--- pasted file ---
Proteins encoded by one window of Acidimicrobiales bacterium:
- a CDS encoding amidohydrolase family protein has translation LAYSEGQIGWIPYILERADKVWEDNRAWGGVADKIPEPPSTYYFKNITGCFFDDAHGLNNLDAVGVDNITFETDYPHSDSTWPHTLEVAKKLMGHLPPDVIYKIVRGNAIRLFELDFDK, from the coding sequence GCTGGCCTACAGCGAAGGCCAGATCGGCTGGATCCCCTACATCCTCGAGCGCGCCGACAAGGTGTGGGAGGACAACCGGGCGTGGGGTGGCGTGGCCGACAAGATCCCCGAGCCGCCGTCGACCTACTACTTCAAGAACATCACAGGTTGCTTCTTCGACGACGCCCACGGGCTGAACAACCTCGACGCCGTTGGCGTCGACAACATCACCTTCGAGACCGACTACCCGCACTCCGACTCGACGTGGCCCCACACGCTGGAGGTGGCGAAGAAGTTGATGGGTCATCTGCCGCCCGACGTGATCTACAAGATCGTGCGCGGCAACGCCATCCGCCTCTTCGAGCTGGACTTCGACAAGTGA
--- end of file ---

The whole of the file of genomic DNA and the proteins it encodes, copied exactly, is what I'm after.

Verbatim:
Proteins encoded by one window of Acidimicrobiales bacterium:
- a CDS encoding amidohydrolase family protein has translation LAYSEGQIGWIPYILERADKVWEDNRAWGGVADKIPEPPSTYYFKNITGCFFDDAHGLNNLDAVGVDNITFETDYPHSDSTWPHTLEVAKKLMGHLPPDVIYKIVRGNAIRLFELDFDK, from the coding sequence GCTGGCCTACAGCGAAGGCCAGATCGGCTGGATCCCCTACATCCTCGAGCGCGCCGACAAGGTGTGGGAGGACAACCGGGCGTGGGGTGGCGTGGCCGACAAGATCCCCGAGCCGCCGTCGACCTACTACTTCAAGAACATCACAGGTTGCTTCTTCGACGACGCCCACGGGCTGAACAACCTCGACGCCGTTGGCGTCGACAACATCACCTTCGAGACCGACTACCCGCACTCCGACTCGACGTGGCCCCACACGCTGGAGGTGGCGAAGAAGTTGATGGGTCATCTGCCGCCCGACGTGATCTACAAGATCGTGCGCGGCAACGCCATCCGCCTCTTCGAGCTGGACTTCGACAAGTGA